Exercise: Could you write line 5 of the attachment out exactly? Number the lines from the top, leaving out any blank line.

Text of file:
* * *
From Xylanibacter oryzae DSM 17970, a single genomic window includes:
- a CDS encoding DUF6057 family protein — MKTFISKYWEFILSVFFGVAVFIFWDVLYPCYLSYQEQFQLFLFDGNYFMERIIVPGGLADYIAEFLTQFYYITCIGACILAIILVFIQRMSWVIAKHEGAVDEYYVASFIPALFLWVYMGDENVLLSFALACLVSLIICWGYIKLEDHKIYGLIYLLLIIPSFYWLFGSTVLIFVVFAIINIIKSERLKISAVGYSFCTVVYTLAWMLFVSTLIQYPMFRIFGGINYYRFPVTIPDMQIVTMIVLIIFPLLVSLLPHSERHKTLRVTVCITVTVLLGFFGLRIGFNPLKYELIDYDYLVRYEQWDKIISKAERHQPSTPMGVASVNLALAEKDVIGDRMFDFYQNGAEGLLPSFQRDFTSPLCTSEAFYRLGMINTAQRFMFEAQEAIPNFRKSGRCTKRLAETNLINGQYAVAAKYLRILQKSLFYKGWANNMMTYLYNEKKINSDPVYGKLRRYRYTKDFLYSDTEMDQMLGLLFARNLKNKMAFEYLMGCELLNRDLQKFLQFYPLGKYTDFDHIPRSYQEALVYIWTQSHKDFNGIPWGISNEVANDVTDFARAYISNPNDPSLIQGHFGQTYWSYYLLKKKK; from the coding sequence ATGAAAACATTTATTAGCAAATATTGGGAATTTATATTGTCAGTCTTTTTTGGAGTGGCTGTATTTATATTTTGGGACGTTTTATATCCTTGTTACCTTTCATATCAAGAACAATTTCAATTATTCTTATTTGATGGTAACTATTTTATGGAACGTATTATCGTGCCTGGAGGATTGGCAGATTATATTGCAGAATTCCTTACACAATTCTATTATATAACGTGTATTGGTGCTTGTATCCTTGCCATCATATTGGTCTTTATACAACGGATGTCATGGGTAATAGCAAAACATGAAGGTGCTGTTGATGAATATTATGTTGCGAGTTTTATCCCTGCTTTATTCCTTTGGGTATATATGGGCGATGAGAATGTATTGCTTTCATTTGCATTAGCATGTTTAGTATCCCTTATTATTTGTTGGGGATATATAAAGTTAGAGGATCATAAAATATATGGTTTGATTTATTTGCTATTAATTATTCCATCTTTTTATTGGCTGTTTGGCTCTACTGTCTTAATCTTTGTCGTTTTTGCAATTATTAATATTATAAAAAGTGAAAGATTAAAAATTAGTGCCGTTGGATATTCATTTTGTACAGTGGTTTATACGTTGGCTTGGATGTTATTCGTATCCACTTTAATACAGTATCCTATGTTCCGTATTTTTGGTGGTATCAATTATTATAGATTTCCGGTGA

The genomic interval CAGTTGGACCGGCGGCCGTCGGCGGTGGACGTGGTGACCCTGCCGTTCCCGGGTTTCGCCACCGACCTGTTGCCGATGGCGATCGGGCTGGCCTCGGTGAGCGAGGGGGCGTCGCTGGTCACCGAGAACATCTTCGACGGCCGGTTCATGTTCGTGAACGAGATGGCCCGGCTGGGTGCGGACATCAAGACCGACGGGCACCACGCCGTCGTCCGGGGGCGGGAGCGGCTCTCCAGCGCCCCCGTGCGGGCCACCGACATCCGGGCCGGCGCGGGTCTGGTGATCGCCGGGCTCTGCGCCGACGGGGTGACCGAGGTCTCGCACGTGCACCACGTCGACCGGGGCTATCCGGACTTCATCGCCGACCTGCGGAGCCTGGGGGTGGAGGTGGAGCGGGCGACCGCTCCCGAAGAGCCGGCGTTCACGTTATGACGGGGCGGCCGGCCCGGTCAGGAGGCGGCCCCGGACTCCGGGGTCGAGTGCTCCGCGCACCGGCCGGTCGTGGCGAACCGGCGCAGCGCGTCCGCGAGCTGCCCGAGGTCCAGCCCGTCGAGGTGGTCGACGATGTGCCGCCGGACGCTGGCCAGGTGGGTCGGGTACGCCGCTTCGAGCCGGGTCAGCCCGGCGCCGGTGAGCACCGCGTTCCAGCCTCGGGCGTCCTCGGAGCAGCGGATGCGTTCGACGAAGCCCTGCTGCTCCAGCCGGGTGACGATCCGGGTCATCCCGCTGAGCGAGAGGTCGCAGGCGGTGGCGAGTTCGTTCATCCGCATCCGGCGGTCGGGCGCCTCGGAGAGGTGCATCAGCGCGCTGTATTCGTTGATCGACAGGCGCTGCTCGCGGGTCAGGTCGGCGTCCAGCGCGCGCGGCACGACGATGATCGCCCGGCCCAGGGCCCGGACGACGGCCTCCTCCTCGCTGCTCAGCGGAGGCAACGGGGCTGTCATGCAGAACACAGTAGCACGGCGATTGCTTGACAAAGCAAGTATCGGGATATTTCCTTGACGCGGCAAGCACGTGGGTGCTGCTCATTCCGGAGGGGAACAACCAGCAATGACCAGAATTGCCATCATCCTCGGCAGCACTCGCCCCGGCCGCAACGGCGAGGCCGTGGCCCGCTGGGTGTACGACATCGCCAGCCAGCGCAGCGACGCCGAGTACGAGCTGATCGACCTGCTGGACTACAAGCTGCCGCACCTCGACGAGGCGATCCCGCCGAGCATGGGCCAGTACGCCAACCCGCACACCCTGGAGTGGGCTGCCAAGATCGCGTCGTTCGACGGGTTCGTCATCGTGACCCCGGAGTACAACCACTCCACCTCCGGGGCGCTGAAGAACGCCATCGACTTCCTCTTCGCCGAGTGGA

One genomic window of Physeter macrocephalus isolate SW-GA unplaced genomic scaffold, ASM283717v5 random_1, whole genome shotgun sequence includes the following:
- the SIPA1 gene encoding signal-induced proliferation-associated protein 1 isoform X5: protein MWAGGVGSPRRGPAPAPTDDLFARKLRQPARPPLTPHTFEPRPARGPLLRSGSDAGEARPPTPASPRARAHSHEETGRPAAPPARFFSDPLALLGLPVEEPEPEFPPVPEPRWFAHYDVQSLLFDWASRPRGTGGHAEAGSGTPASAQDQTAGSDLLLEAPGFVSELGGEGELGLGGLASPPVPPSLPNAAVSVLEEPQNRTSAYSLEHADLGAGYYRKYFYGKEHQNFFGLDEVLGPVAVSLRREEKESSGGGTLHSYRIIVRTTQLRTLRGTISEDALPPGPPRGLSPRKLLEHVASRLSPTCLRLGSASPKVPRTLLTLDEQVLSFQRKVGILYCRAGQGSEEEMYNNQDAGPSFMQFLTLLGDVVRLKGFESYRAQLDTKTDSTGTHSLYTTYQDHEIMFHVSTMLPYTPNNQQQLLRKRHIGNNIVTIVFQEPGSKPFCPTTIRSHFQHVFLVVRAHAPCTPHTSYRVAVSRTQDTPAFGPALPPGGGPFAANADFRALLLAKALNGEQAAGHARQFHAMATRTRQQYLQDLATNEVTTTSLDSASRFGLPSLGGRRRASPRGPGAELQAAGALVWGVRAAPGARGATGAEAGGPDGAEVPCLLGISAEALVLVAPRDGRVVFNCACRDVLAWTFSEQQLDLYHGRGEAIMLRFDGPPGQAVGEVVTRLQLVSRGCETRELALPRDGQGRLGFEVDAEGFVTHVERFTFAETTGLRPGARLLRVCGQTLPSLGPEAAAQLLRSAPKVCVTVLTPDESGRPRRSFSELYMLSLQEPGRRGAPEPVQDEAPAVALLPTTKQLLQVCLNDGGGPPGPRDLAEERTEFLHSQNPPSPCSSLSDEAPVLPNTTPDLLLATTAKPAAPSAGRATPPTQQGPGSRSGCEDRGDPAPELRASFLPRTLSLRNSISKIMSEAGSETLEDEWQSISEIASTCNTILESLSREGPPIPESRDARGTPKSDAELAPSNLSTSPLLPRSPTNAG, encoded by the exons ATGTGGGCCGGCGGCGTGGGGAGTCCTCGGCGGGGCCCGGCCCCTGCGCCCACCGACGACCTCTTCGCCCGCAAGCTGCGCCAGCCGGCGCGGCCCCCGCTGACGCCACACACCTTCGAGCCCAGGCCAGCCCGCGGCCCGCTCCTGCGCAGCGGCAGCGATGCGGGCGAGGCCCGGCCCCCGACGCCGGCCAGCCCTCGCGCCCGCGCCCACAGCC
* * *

- the SIPA1 gene encoding signal-induced proliferation-associated protein 1 isoform X5: protein MWAGGVGSPRRGPAPAPTDDLFARKLRQPARPPLTPHTFEPRPARGPLLRSGSDAGEARPPTPASPRARAHSHEETGRPAAPPARFFSDPLALLGLPVEEPEPEFPPVPEPRWFAHYDVQSLLFDWASRPRGTGGHAEAGSGTPASAQDQTAGSDLLLEAPGFVSELGGEGELGLGGLASPPVPPSLPNAAVSVLEEPQNRTSAYSLEHADLGAGYYRKYFYGKEHQNFFGLDEVLGPVAVSLRREEKESSGGGTLHSYRIIVRTTQLRTLRGTISEDALPPGPPRGLSPRKLLEHVASRLSPTCLRLGSASPKVPRTLLTLDEQVLSFQRKVGILYCRAGQGSEEEMYNNQDAGPSFMQFLTLLGDVVRLKGFESYRAQLDTKTDSTGTHSLYTTYQDHEIMFHVSTMLPYTPNNQQQLLRKRHIGNNIVTIVFQEPGSKPFCPTTIRSHFQHVFLVVRAHAPCTPHTSYRVAVSRTQDTPAFGPALPPGGGPFAANADFRALLLAKALNGEQAAGHARQFHAMATRTRQQYLQDLATNEVTTTSLDSASRFGLPSLGGRRRASPRGPGAELQAAGALVWGVRAAPGARGATGAEAGGPDGAEVPCLLGISAEALVLVAPRDGRVVFNCACRDVLAWTFSEQQLDLYHGRGEAIMLRFDGPPGQAVGEVVTRLQLVSRGCETRELALPRDGQGRLGFEVDAEGFVTHVERFTFAETTGLRPGARLLRVCGQTLPSLGPEAAAQLLRSAPKVCVTVLTPDESGRPRRSFSELYMLSLQEPGRRGAPEPVQDEAPAVALLPTTKQLLQVCLNDGGGPPGPRDLAEERTEFLHSQNPPSPCSSLSDEAPVLPNTTPDLLLATTAKPAAPSAGRATPPTQQGPGSRSGCEDRGDPAPELRASFLPRTLSLRNSISKIMSEAGSETLEDEWQSISEIASTCNTILESLSREGPPIPESRDARGTPKSDAELAPSNLSTSPLLPRSPTNAG, encoded by the exons ATGTGGGCCGGCGGCGTGGGGAGTCCTCGGCGGGGCCCGGCCCCTGCGCCCACCGACGACCTCTTCGCCCGCAAGCTGCGCCAGCCGGCGCGGCCCCCGCTGACGCCACACACCTTCGAGCCCAGGCCAGCCCGCGGCCCGCTCCTGCGCAGCGGCAGCGATGCGGGCGAGGCCCGGCCCCCGACGCCGGCCAGCCCTCGCGCCCGCGCCCACAGCC